Enhance your data with data graphics

You can convey information powerfully and succinctly by adding data graphics to your diagrams. Microsoft Office Visio Professional 2007 includes a set of data graphics that you can choose from or change. You can also construct your own.

In this article


What is a data graphic?

A data graphic is a set of enhancements that you can apply to shapes to show data that the shapes contain. A data graphic presents your data as a combination of textual and visual elements, such as flags and progress bars.

Let's say, for example, that you have a shape that contains information about sales, and you want to display that information as follows:

  • Region as text showing only the value (West) instead of the label (Sales Region)
  • Sales as text showing both the label and the value
  • Sales again, but this time as a progress bar relating current sales with projected sales for the year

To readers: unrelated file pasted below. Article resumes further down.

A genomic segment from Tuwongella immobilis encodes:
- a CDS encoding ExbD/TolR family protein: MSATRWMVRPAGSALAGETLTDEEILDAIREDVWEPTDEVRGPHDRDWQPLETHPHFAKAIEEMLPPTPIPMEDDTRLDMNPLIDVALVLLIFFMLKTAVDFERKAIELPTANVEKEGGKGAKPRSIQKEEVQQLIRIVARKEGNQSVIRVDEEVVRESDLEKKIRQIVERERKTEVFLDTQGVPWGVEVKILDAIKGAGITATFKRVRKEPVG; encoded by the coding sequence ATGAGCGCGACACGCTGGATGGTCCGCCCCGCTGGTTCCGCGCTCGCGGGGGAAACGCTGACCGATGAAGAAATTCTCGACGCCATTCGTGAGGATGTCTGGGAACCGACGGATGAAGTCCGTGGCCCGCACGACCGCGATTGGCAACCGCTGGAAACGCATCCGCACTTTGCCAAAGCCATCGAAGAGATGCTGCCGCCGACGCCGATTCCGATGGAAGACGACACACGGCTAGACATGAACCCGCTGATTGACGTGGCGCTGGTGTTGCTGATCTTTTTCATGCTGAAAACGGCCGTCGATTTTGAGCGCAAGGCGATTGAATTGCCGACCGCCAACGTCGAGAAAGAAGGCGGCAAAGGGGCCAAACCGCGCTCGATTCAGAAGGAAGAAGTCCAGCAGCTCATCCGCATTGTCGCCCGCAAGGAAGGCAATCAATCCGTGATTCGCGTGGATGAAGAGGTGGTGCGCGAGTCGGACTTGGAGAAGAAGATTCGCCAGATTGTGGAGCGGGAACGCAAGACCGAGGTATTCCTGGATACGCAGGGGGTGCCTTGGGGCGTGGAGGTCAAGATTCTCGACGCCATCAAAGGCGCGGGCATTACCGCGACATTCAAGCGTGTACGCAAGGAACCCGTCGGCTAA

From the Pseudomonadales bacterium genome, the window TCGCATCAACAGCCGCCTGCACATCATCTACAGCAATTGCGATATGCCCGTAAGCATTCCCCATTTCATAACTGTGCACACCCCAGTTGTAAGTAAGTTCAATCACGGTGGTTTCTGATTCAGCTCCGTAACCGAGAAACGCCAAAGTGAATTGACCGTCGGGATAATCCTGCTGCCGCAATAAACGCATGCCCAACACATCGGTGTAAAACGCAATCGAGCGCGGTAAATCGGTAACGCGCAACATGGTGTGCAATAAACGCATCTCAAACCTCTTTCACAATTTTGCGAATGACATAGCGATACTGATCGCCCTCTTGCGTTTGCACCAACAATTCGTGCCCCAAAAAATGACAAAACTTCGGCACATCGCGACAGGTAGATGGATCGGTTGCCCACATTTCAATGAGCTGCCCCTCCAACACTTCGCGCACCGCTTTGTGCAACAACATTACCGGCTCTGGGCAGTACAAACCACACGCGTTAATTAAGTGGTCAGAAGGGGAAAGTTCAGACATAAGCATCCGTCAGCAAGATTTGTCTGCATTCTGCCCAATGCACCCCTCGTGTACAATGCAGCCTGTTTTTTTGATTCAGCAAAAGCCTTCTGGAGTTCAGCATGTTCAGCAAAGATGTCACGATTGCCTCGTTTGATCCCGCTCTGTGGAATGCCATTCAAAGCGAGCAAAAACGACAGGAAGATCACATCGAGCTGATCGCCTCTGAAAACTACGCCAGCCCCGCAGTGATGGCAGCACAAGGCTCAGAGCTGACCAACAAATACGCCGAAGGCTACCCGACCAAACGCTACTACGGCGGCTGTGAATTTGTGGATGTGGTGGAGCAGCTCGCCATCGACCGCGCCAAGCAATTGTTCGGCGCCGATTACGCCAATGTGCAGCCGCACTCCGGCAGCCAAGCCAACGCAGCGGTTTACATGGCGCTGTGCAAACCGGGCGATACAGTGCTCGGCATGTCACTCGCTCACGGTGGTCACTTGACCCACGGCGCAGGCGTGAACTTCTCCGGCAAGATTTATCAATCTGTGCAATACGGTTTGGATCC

• Comparison to last year showing both the label and the value
  • Comparison to last year again, but this time as an icon showing a flag to indicate the status

The following data graphic clearly conveys this information.

Shape with sales data

After you create a data graphic, you can:

  • Apply it to other shapes with the same data.
  • Edit the data graphic to automatically change all of the shapes that the data graphic is applied to.

After you apply a data graphic to multiple shapes, if you change the data graphic, those changes are applied to all of the shapes to which you applied that data graphic.

You can create as many data graphics as you need for your shapes. For example, you can create one to show employee data and apply it to all of your employee shapes. You can create a second data graphic to show equipment data and apply it to all of your equipment shapes.